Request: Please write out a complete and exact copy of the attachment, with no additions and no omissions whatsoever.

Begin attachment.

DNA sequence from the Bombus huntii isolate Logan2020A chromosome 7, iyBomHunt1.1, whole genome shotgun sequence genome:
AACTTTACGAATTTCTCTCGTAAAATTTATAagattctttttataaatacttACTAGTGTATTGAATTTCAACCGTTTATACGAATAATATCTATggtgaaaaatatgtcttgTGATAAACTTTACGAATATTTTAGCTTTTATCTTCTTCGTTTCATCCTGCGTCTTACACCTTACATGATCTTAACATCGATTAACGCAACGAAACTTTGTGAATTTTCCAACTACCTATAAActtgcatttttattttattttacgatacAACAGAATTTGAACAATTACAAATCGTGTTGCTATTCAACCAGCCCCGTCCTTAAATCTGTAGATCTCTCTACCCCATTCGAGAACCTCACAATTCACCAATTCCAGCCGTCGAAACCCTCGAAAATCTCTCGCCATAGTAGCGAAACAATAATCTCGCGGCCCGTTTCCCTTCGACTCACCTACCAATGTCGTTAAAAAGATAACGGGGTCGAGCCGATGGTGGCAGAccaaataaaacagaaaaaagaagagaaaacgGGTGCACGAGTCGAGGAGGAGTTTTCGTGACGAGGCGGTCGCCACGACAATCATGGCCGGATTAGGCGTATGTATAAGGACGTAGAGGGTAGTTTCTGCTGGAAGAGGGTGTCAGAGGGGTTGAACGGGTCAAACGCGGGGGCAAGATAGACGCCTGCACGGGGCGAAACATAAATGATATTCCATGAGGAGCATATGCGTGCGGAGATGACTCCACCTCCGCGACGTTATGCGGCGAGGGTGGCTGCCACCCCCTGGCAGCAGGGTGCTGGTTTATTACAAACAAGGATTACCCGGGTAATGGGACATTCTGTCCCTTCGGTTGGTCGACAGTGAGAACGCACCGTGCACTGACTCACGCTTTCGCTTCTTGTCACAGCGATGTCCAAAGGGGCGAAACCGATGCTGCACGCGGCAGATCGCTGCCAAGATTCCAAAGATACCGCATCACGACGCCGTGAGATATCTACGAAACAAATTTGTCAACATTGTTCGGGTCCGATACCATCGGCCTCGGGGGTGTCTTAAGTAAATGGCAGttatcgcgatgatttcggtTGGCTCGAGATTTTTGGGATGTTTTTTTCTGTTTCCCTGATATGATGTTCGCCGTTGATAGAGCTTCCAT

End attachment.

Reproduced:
DNA sequence from the Bombus huntii isolate Logan2020A chromosome 7, iyBomHunt1.1, whole genome shotgun sequence genome:
AACTTTACGAATTTCTCTCGTAAAATTTATAagattctttttataaatacttACTAGTGTATTGAATTTCAACCGTTTATACGAATAATATCTATggtgaaaaatatgtcttgTGATAAACTTTACGAATATTTTAGCTTTTATCTTCTTCGTTTCATCCTGCGTCTTACACCTTACATGATCTTAACATCGATTAACGCAACGAAACTTTGTGAATTTTCCAACTACCTATAAActtgcatttttattttattttacgatacAACAGAATTTGAACAATTACAAATCGTGTTGCTATTCAACCAGCCCCGTCCTTAAATCTGTAGATCTCTCTACCCCATTCGAGAACCTCACAATTCACCAATTCCAGCCGTCGAAACCCTCGAAAATCTCTCGCCATAGTAGCGAAACAATAATCTCGCGGCCCGTTTCCCTTCGACTCACCTACCAATGTCGTTAAAAAGATAACGGGGTCGAGCCGATGGTGGCAGAccaaataaaacagaaaaaagaagagaaaacgGGTGCACGAGTCGAGGAGGAGTTTTCGTGACGAGGCGGTCGCCACGACAATCATGGCCGGATTAGGCGTATGTATAAGGACGTAGAGGGTAGTTTCTGCTGGAAGAGGGTGTCAGAGGGGTTGAACGGGTCAAACGCGGGGGCAAGATAGACGCCTGCACGGGGCGAAACATAAATGATATTCCATGAGGAGCATATGCGTGCGGAGATGACTCCACCTCCGCGACGTTATGCGGCGAGGGTGGCTGCCACCCCCTGGCAGCAGGGTGCTGGTTTATTACAAACAAGGATTACCCGGGTAATGGGACATTCTGTCCCTTCGGTTGGTCGACAGTGAGAACGCACCGTGCACTGACTCACGCTTTCGCTTCTTGTCACAGCGATGTCCAAAGGGGCGAAACCGATGCTGCACGCGGCAGATCGCTGCCAAGATTCCAAAGATACCGCATCACGACGCCGTGAGATATCTACGAAACAAATTTGTCAACATTGTTCGGGTCCGATACCATCGGCCTCGGGGGTGTCTTAAGTAAATGGCAGttatcgcgatgatttcggtTGGCTCGAGATTTTTGGGATGTTTTTTTCTGTTTCCCTGATATGATGTTCGCCGTTGATAGAGCTTCCAT